The reunification of TTP has come amidst operational alliance between Balochi Raji Ajoi Sangar (BRAS) – a conglomerate of four Baloch ethno-nationalist militant groups, and Sindhudesh Revolutionary Army– a Sindhi ethno-nationalist militant group.

By taking efficient counter-terrorism measures, the menace of terrorism can be weakened and terminated, and its negative consequences can be mitigated.

To curb the consequences of these unifications among the militant groups, state authorities need to revisit and renovate the concept of counter-terrorism and related strategies whether they are tactical, operational or strategic. Following measures are required to tackle the threats emerging from terrorist unifications.

  • The government needs to protect youth (which is overwhelmingly vulnerable to the indoctrination of terror groups) from violent extremism, radicalisation and further recruitment in terrorist organisations. This can be done through awareness campaigns in schools, colleges and universities, along with organising national seminars and conferences on counter-terrorism.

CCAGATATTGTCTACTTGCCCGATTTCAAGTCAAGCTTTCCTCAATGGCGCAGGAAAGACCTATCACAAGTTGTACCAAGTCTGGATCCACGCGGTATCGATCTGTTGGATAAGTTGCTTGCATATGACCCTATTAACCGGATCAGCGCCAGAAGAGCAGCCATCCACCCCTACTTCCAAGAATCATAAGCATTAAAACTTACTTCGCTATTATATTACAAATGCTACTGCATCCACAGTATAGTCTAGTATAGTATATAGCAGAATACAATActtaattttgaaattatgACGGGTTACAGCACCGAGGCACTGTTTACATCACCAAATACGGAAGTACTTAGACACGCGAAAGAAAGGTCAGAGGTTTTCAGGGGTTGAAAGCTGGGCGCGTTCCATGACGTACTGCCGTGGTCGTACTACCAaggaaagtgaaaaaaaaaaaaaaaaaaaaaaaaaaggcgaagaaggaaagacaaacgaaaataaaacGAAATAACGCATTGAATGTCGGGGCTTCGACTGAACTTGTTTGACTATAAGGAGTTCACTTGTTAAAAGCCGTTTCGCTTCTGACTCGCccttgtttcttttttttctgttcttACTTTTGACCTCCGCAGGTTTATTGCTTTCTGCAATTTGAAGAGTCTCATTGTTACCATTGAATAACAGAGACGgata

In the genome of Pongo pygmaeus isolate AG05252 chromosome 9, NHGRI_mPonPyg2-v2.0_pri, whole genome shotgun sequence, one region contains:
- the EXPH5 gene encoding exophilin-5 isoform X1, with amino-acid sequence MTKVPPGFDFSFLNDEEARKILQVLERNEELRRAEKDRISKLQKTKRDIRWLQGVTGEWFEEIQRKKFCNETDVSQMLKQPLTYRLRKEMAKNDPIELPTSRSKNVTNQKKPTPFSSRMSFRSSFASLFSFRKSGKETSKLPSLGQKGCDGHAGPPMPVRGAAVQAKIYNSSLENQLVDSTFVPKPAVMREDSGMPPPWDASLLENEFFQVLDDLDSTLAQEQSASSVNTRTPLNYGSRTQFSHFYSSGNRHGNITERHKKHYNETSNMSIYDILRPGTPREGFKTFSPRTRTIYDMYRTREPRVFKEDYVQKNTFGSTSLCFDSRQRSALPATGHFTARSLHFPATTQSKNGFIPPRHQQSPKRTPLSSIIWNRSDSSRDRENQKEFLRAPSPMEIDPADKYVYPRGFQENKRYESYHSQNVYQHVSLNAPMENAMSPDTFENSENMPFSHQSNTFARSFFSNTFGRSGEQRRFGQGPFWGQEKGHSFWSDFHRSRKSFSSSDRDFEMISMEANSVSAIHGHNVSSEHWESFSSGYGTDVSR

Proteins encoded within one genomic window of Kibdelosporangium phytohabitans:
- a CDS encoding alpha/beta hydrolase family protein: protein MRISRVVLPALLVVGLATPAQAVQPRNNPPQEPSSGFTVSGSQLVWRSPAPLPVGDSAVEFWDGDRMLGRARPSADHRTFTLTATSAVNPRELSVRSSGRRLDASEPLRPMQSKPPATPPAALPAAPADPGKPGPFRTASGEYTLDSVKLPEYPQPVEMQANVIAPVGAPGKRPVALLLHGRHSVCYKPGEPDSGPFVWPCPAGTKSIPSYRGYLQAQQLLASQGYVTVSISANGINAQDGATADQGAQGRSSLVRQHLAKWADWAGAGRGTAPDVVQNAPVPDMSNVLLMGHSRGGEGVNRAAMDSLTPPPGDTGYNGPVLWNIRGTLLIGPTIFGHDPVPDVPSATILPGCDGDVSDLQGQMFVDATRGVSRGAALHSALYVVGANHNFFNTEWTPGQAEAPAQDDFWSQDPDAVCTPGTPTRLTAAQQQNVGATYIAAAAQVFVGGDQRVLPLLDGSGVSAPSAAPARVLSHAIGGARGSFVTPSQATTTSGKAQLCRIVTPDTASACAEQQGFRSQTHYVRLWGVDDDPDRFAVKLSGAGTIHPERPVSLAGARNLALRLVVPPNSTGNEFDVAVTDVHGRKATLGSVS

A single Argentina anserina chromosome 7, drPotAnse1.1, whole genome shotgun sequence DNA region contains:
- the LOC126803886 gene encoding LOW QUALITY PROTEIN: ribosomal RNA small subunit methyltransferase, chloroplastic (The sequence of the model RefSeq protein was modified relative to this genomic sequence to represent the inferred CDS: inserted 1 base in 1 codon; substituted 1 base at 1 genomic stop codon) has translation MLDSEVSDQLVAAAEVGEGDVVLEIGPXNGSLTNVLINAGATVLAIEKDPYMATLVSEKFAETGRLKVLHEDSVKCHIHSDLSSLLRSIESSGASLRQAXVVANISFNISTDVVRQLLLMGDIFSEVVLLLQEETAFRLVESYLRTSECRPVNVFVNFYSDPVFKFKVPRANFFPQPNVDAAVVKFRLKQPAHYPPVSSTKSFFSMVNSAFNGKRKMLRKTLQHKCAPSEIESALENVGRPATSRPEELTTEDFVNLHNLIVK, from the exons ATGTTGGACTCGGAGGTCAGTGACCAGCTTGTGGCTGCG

• There is a need for an effective counter-extremism policy to counter the heinous ideology promoting killing.
  • National task force on counter-terror financing ought to play an indispensable role to counter the terror financing very effectively because it is the central nerve of counter-terrorism.
  • Strengthened cooperation among civil-military intelligence and law enforcement agencies is vital to thwart the planning and actions of numerous terrorist groups against the state.
  • The government also needs to collaborate with the public-private sector organisations like think tanks to carry out research on topics pertinent to terrorism, extremism and radicalisation. Such research is required to prepare documents for national, regional and international coordination for combating terrorism and extremism.
  • There is also an urgent need to monitor and regulate outside support to both terrorist and insurgent groups. Such support may be political, moral, technical, military and economic.
  • There is a need to chalk out a comprehensive master plan to counter the attacks by any terror group at an infancy time. Why it is important? Because once any terrorist or insurgent organisation gets outside support earlier on, then it becomes burdensome to counter it later.
  • The national counter-terrorism and counter-extremism laws need to be reviewed on periodical basis because terrorists’ strategies and tactics are altering over the period of time.

It is undeniable that terrorism cannot be defeated as a whole as it always morphs and metastasises into new forms. But by taking efficient counter-terrorism measures, the menace of terrorism can be weakened and failed, and its negative consequences can be mitigated.

Sajad Ahmad

Sajad Ahmad

Sajjad Ahmad is working as a Communications Assistant at CSCR.